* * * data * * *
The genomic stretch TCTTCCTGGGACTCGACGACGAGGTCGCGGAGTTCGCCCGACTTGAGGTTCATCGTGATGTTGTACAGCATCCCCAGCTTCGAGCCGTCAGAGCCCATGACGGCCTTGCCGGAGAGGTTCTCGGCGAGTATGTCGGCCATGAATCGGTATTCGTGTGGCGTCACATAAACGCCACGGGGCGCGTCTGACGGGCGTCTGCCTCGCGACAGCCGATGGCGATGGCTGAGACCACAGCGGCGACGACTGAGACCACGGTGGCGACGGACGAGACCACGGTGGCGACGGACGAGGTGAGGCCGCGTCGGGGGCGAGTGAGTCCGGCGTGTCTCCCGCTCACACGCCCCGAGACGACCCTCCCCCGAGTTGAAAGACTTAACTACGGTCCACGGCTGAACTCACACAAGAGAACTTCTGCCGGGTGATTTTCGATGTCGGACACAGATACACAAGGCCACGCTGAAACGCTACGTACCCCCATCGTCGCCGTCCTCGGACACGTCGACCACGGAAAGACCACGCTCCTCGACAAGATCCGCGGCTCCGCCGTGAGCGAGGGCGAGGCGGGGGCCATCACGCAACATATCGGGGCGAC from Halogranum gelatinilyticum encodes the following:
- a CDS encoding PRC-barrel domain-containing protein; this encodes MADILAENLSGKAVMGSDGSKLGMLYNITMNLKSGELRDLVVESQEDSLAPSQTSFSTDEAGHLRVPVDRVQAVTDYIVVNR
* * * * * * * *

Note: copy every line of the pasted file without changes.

The genomic stretch TCTTCCTGGGACTCGACGACGAGGTCGCGGAGTTCGCCCGACTTGAGGTTCATCGTGATGTTGTACAGCATCCCCAGCTTCGAGCCGTCAGAGCCCATGACGGCCTTGCCGGAGAGGTTCTCGGCGAGTATGTCGGCCATGAATCGGTATTCGTGTGGCGTCACATAAACGCCACGGGGCGCGTCTGACGGGCGTCTGCCTCGCGACAGCCGATGGCGATGGCTGAGACCACAGCGGCGACGACTGAGACCACGGTGGCGACGGACGAGACCACGGTGGCGACGGACGAGGTGAGGCCGCGTCGGGGGCGAGTGAGTCCGGCGTGTCTCCCGCTCACACGCCCCGAGACGACCCTCCCCCGAGTTGAAAGACTTAACTACGGTCCACGGCTGAACTCACACAAGAGAACTTCTGCCGGGTGATTTTCGATGTCGGACACAGATACACAAGGCCACGCTGAAACGCTACGTACCCCCATCGTCGCCGTCCTCGGACACGTCGACCACGGAAAGACCACGCTCCTCGACAAGATCCGCGGCTCCGCCGTGAGCGAGGGCGAGGCGGGGGCCATCACGCAACATATCGGGGCGAC from Halogranum gelatinilyticum encodes the following:
- a CDS encoding PRC-barrel domain-containing protein; this encodes MADILAENLSGKAVMGSDGSKLGMLYNITMNLKSGELRDLVVESQEDSLAPSQTSFSTDEAGHLRVPVDRVQAVTDYIVVNR